Chinese ethanol, DDGS moves prompt plea to Trump
January 11, 2017
China this week increased punitive tariffs on imports of a U.S. distillers' dried grains with solubles (DDGS) and corn and ethanol byproducts, raising complaints from the U.S. corn and ethanol industries and a plea to President-elect Donald Trump to take quick action.
"The ruling is a major victory for China's fledgling ethanol industry, which had complained the U.S. industry was unfairly benefiting from subsidies, and followed a year-long government probe," Reuters said.
U.S. Grains Council (USGC) President and CEO Tom Sleight said that China's decision to subject DDGS "to anti-dumping and countervailing duties (AD/CVDs) is the latest in a rash of measures taken by the Chinese government to restrict access to that market for U.S. feed grains and related products, specifically corn, distiller's dried grains (DDGS) and ethanol."
"It came just 10 days after action by the Chinese government to dramatically increase tariffs on imported U.S. ethanol from 5 to 30 percent, effectively stopping a growth market for U.S. farmers and ethanol producers. U.S. farmers also continue to wait for China's approvals of biotech corn events, which last happened in 2014," Sleight said.
“The ruling is a major victory for China’s fledgling ethanol industry, which had complained the U.S. industry was unfairly benefiting from subsidies, and followed a year-long government probe.” Reuters
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"The U.S. Grains Council is deeply disappointed in this series of events that is a severe departure from our industry's three decades of broad, cooperative work with China's government and livestock industry and that follows a year of extensive cooperation on the part of the U.S. DDGS and ethanol industry with MOFCOM (China's Ministry of Commerce) investigations," Sleight added.
"The decisions in the anti-dumping and countervailing duties investigations are not supported by the evidence and raise serious questions regarding the ministry's compliance with standard AD/CVD procedures and with China's international obligations," he continued.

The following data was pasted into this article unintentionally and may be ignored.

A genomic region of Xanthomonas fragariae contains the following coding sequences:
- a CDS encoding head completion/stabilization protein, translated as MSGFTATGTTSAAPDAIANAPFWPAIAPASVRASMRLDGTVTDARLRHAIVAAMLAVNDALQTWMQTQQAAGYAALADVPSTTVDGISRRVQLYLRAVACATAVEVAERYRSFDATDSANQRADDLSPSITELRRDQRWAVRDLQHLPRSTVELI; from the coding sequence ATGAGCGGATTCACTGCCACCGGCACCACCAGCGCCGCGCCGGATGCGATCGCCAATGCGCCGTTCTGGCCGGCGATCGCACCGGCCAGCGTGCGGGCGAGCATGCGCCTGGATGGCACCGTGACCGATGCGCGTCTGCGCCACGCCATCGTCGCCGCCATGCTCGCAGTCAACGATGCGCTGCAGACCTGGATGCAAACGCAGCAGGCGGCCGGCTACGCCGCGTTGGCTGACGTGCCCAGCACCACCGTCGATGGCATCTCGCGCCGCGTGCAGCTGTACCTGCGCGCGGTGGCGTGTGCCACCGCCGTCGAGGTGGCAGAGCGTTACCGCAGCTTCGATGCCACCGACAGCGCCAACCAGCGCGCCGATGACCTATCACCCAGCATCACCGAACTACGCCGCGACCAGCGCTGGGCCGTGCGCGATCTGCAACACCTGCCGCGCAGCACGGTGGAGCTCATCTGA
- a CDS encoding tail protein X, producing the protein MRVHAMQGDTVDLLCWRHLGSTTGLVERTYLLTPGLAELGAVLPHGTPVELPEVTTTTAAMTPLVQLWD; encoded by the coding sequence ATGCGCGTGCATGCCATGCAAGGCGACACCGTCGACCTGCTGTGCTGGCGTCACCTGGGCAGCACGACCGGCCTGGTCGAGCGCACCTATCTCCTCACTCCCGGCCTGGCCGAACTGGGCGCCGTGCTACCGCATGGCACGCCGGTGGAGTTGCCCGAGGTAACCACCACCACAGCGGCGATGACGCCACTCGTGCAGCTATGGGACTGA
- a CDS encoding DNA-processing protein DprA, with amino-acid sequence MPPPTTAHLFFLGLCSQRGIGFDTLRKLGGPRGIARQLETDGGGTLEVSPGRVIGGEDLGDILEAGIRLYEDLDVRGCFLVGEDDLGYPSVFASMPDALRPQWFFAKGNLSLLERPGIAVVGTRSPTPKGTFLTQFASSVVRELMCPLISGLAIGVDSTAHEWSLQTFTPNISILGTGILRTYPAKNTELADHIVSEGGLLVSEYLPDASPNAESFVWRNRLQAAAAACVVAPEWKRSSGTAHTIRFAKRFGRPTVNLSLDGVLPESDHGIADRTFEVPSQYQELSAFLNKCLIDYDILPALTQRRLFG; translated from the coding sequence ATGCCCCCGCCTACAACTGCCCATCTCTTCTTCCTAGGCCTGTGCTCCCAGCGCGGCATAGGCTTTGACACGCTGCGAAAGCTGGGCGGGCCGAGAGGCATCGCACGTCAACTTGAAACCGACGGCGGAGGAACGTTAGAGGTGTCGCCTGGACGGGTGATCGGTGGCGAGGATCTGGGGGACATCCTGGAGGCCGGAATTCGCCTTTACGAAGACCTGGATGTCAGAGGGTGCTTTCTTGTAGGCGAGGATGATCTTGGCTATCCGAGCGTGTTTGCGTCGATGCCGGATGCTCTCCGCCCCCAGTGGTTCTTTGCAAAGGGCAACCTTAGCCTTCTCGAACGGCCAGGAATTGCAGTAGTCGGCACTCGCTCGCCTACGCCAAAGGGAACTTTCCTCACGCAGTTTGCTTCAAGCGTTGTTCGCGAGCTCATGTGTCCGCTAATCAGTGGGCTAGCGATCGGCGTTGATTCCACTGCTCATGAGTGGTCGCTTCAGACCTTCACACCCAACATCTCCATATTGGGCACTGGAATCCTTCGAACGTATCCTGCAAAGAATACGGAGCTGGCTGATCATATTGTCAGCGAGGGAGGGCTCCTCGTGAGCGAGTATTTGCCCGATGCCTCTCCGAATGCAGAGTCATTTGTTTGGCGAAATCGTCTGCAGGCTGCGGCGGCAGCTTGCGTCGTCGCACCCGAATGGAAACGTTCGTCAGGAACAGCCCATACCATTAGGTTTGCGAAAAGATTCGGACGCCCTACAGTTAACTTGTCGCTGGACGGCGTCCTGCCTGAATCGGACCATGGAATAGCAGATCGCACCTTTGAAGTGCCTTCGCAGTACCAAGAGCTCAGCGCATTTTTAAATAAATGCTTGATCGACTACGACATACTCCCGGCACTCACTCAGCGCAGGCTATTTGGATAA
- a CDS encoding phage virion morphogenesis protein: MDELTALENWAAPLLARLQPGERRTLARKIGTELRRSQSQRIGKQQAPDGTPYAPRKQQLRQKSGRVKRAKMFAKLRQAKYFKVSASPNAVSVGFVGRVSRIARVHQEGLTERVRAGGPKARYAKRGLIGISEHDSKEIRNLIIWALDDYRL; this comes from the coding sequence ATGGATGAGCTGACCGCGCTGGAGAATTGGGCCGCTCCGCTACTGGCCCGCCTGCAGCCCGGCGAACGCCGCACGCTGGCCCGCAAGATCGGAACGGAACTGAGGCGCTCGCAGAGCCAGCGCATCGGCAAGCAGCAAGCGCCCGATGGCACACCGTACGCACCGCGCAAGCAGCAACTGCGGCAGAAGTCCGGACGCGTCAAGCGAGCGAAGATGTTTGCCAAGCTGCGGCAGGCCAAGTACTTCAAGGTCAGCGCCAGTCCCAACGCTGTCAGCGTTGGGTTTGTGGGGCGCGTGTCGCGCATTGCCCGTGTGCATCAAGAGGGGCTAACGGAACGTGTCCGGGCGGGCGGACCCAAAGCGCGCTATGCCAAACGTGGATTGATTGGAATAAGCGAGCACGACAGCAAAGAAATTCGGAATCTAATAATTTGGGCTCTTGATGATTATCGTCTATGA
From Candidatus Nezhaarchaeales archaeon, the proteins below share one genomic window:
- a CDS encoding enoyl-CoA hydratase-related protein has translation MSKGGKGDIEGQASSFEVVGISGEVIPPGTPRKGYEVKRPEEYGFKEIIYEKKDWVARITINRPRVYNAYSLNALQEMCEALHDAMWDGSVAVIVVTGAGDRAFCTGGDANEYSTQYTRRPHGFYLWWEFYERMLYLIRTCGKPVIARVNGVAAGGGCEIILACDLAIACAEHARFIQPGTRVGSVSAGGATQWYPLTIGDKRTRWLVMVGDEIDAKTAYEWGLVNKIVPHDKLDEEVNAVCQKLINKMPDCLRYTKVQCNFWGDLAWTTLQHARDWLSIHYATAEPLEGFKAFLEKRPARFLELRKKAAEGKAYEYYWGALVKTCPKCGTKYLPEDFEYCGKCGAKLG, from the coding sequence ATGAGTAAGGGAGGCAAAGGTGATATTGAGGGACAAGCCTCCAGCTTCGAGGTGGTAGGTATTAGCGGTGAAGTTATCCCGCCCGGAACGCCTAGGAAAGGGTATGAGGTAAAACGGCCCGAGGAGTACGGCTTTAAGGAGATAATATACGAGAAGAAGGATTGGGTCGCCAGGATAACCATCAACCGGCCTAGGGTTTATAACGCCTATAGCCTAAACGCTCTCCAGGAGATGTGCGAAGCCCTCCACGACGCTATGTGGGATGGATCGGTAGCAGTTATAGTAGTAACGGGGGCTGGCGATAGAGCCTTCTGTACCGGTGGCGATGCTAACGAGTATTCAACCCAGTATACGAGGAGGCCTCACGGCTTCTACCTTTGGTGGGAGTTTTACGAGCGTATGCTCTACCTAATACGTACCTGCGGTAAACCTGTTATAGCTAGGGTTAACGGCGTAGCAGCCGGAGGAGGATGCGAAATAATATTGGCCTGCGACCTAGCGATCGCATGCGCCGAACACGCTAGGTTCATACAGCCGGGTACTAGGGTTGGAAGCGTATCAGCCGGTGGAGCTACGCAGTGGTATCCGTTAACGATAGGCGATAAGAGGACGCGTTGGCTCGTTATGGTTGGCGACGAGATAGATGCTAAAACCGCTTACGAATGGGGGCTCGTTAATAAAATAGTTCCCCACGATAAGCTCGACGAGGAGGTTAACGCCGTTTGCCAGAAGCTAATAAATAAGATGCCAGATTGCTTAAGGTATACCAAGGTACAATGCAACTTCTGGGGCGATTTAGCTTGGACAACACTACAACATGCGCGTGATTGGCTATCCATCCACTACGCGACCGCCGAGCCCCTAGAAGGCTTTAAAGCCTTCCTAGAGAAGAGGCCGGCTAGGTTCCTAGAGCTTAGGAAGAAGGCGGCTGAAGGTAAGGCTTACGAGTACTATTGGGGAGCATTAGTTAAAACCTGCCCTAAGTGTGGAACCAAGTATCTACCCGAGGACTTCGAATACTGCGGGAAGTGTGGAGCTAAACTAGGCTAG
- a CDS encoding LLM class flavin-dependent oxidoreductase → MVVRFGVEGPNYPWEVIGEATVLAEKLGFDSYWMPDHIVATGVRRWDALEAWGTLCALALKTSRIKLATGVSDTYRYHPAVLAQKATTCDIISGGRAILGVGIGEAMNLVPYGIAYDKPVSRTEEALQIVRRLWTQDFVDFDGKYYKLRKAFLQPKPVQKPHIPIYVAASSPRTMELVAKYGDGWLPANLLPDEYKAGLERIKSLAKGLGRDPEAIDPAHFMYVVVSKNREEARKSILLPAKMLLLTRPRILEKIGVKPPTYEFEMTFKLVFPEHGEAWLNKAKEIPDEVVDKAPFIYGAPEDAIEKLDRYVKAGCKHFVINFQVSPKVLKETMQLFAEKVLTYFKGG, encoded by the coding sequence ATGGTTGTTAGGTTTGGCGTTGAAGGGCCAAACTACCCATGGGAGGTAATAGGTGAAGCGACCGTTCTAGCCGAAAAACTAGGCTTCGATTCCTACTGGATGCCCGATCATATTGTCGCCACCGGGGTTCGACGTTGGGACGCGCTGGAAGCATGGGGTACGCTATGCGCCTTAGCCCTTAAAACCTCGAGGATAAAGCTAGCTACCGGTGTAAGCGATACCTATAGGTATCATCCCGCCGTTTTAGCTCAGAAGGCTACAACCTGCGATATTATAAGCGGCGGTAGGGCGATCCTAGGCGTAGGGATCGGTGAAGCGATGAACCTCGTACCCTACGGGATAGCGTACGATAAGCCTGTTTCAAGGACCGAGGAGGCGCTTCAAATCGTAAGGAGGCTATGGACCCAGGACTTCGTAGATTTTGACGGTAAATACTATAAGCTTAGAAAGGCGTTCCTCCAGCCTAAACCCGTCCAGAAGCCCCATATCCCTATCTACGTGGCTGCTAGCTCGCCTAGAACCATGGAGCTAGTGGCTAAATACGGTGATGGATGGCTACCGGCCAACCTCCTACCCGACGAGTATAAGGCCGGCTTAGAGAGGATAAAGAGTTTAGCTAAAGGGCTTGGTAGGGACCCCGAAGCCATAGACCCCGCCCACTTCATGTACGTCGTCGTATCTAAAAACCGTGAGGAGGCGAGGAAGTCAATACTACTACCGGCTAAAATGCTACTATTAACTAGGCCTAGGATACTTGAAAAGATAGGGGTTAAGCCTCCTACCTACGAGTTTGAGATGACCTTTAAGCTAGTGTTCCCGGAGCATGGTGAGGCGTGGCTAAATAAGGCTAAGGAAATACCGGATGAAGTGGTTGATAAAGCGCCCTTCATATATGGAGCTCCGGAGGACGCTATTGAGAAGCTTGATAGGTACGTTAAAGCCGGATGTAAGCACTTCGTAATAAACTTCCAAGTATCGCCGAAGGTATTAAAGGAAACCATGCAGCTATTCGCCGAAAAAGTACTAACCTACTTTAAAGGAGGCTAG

"The decisions to raise tariffs on ethanol and to delay further the approval of helpful plant technology that enhances food safety and environmental protection are [short-sighted] trade barriers that also, ultimately, most hurt the Chinese people, who deserve cleaner air and increased food security through both production and trade," Sleight concluded.
Marquis Energy, an Illinois company, said in a news release, "The Chinese tariffs are negatively impacting the U.S. ethanol industry's exports, of not only ethanol, but our co-product of dry distillers grain (DDG), a high-quality animal feed that is favored by Chinese livestock producers and is the largest export market for U.S. DDG," says Mark Marquis, CEO of Marquis Energy.
"U.S. farmers say these unfair tariffs will cost U.S. agriculture at least $2 billion per year," Marquis added.
"These tariffs are the poster child of bad trade deals," he continued. "It is our opinion that the Chinese calculations are not in line with WTO trade rules."
Marquis said preliminary tariffs on U.S. DDGS, totaling more than 40 percent, were imposed by China several months ago, causing the price of DDGS to drop by about 30 percent, or about $60 per ton, affecting the 36 million tons of DDGS produced annually in the U.S. The combined tariffs, now totaling more than 80 percent, will effectively close the Chinese animal feed market to U.S. DDGS.
"Marquis Energy and U.S. farmers are hopeful that the new Trump administration will immediately take up the issue of these tariffs directly with China, rather than waiting the several years that a WTO challenge would take while the tariffs remain in place, harming U.S. trade," Marquis concluded.
–The Hagstrom Report